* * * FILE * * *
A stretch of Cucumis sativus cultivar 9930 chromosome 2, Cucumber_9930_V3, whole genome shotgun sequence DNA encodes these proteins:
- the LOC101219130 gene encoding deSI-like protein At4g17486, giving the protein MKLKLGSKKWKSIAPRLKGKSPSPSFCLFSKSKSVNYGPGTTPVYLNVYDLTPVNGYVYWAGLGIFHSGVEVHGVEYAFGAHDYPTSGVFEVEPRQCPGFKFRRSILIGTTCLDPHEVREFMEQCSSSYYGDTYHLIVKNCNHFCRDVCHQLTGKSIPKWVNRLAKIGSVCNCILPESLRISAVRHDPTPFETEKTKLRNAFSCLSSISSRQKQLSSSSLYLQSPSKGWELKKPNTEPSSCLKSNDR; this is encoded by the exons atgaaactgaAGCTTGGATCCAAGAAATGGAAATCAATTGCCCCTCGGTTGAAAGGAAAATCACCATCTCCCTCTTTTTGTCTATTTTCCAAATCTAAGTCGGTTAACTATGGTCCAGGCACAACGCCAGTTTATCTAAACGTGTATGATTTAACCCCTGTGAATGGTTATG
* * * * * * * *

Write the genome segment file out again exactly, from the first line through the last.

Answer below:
A stretch of Cucumis sativus cultivar 9930 chromosome 2, Cucumber_9930_V3, whole genome shotgun sequence DNA encodes these proteins:
- the LOC101219130 gene encoding deSI-like protein At4g17486, giving the protein MKLKLGSKKWKSIAPRLKGKSPSPSFCLFSKSKSVNYGPGTTPVYLNVYDLTPVNGYVYWAGLGIFHSGVEVHGVEYAFGAHDYPTSGVFEVEPRQCPGFKFRRSILIGTTCLDPHEVREFMEQCSSSYYGDTYHLIVKNCNHFCRDVCHQLTGKSIPKWVNRLAKIGSVCNCILPESLRISAVRHDPTPFETEKTKLRNAFSCLSSISSRQKQLSSSSLYLQSPSKGWELKKPNTEPSSCLKSNDR; this is encoded by the exons atgaaactgaAGCTTGGATCCAAGAAATGGAAATCAATTGCCCCTCGGTTGAAAGGAAAATCACCATCTCCCTCTTTTTGTCTATTTTCCAAATCTAAGTCGGTTAACTATGGTCCAGGCACAACGCCAGTTTATCTAAACGTGTATGATTTAACCCCTGTGAATGGTTATG